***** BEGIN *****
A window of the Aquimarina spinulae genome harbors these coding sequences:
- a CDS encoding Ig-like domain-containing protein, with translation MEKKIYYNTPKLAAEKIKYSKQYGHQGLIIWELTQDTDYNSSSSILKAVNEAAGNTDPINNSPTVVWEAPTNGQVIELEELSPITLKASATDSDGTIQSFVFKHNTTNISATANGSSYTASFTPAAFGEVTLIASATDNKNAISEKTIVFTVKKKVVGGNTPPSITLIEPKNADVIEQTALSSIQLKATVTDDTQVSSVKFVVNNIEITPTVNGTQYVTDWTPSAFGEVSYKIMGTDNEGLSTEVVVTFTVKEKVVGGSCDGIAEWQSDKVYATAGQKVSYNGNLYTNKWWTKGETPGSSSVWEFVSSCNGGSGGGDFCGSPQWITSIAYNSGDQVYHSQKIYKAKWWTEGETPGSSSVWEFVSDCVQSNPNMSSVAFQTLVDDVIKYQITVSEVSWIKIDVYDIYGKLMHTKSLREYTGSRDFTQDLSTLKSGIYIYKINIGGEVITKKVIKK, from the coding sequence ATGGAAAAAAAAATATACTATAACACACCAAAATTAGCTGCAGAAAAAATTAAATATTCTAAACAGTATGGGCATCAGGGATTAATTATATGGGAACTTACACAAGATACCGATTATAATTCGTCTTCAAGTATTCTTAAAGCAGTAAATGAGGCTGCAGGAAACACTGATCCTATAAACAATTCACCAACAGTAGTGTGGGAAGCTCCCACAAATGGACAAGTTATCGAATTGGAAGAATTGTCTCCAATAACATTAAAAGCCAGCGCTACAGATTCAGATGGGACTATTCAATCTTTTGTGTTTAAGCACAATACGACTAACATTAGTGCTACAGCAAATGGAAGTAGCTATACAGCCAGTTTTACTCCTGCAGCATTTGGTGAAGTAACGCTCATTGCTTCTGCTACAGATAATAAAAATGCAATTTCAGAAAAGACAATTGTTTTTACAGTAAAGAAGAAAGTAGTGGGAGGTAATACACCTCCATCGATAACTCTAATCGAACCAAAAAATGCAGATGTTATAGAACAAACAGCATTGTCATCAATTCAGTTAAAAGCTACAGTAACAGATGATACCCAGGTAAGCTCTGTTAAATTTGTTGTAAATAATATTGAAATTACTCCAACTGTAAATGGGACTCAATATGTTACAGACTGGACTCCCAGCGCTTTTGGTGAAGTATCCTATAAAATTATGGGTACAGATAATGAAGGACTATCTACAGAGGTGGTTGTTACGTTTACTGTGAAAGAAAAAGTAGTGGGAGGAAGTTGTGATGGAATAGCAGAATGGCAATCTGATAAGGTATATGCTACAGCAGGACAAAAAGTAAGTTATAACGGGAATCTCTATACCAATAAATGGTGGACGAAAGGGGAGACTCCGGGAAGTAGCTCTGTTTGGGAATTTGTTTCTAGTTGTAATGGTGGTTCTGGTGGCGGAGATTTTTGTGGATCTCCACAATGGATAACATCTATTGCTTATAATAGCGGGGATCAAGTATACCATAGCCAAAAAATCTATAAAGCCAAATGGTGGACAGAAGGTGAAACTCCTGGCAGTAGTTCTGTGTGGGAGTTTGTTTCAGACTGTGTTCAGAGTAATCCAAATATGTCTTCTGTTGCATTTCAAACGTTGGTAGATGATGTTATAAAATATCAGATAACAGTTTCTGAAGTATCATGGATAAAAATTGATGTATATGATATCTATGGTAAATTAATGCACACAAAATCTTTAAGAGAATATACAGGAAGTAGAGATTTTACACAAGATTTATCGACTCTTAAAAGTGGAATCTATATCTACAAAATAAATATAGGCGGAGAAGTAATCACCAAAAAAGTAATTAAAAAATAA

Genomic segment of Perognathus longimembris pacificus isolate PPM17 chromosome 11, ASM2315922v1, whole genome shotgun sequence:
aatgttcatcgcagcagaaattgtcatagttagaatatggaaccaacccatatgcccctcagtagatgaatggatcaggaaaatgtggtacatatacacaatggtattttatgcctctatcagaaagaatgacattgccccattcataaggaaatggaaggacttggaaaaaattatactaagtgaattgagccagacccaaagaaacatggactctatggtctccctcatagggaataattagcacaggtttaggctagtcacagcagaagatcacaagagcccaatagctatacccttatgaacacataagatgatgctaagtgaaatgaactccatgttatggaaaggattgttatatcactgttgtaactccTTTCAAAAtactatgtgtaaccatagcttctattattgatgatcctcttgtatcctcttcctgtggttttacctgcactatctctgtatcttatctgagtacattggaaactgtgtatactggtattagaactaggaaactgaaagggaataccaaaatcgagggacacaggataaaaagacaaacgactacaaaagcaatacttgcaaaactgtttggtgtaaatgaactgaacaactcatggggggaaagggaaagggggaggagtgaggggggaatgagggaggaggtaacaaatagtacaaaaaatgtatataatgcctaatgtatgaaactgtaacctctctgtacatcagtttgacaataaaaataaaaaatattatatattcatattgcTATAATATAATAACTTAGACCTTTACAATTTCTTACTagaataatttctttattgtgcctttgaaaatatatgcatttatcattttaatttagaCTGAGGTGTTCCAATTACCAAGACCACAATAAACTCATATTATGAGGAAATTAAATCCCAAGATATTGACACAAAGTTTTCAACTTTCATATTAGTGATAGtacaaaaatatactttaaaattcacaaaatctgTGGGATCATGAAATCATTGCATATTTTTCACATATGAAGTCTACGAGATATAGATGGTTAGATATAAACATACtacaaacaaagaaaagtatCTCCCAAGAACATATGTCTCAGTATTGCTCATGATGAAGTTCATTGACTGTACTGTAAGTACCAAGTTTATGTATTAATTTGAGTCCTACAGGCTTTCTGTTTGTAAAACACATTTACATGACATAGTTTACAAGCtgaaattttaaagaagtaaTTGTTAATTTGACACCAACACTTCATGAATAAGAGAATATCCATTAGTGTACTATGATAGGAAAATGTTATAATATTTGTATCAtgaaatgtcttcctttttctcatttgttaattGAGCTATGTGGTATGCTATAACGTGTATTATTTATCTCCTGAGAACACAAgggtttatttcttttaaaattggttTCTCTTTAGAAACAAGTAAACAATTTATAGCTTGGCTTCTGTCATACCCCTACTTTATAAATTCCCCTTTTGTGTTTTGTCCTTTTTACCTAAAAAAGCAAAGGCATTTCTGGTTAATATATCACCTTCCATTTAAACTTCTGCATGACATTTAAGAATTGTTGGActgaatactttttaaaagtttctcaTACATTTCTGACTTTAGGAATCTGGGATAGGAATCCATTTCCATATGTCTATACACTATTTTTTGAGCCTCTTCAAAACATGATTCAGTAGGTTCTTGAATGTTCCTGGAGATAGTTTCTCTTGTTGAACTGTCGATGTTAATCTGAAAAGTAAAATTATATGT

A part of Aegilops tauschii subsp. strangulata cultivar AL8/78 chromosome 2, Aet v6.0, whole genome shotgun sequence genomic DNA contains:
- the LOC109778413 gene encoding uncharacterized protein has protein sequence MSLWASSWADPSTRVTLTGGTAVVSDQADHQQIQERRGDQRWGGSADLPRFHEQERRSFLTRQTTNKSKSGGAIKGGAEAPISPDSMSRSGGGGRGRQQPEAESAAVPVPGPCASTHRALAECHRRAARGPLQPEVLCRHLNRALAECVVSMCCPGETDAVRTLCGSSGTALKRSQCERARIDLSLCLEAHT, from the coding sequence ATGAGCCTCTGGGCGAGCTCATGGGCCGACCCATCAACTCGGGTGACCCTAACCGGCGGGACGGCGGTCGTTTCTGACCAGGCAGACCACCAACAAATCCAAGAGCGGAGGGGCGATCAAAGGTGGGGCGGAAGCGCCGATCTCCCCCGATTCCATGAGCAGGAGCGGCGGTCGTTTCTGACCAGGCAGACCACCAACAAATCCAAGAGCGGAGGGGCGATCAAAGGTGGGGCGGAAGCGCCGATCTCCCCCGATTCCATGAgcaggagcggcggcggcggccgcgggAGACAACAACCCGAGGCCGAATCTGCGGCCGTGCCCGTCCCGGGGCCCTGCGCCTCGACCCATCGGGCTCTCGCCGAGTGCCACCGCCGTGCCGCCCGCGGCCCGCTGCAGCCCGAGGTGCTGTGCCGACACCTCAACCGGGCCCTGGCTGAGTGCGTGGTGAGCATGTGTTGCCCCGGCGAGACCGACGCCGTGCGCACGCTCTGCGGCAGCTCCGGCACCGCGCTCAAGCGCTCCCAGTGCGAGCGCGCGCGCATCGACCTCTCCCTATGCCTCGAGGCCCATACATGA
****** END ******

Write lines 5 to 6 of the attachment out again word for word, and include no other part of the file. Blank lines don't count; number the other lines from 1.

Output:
A part of Aegilops tauschii subsp. strangulata cultivar AL8/78 chromosome 2, Aet v6.0, whole genome shotgun sequence genomic DNA contains:
- the LOC109778413 gene encoding uncharacterized protein has protein sequence MSLWASSWADPSTRVTLTGGTAVVSDQADHQQIQERRGDQRWGGSADLPRFHEQERRSFLTRQTTNKSKSGGAIKGGAEAPISPDSMSRSGGGGRGRQQPEAESAAVPVPGPCASTHRALAECHRRAARGPLQPEVLCRHLNRALAECVVSMCCPGETDAVRTLCGSSGTALKRSQCERARIDLSLCLEAHT, from the coding sequence ATGAGCCTCTGGGCGAGCTCATGGGCCGACCCATCAACTCGGGTGACCCTAACCGGCGGGACGGCGGTCGTTTCTGACCAGGCAGACCACCAACAAATCCAAGAGCGGAGGGGCGATCAAAGGTGGGGCGGAAGCGCCGATCTCCCCCGATTCCATGAGCAGGAGCGGCGGTCGTTTCTGACCAGGCAGACCACCAACAAATCCAAGAGCGGAGGGGCGATCAAAGGTGGGGCGGAAGCGCCGATCTCCCCCGATTCCATGAgcaggagcggcggcggcggccgcgggAGACAACAACCCGAGGCCGAATCTGCGGCCGTGCCCGTCCCGGGGCCCTGCGCCTCGACCCATCGGGCTCTCGCCGAGTGCCACCGCCGTGCCGCCCGCGGCCCGCTGCAGCCCGAGGTGCTGTGCCGACACCTCAACCGGGCCCTGGCTGAGTGCGTGGTGAGCATGTGTTGCCCCGGCGAGACCGACGCCGTGCGCACGCTCTGCGGCAGCTCCGGCACCGCGCTCAAGCGCTCCCAGTGCGAGCGCGCGCGCATCGACCTCTCCCTATGCCTCGAGGCCCATACATGA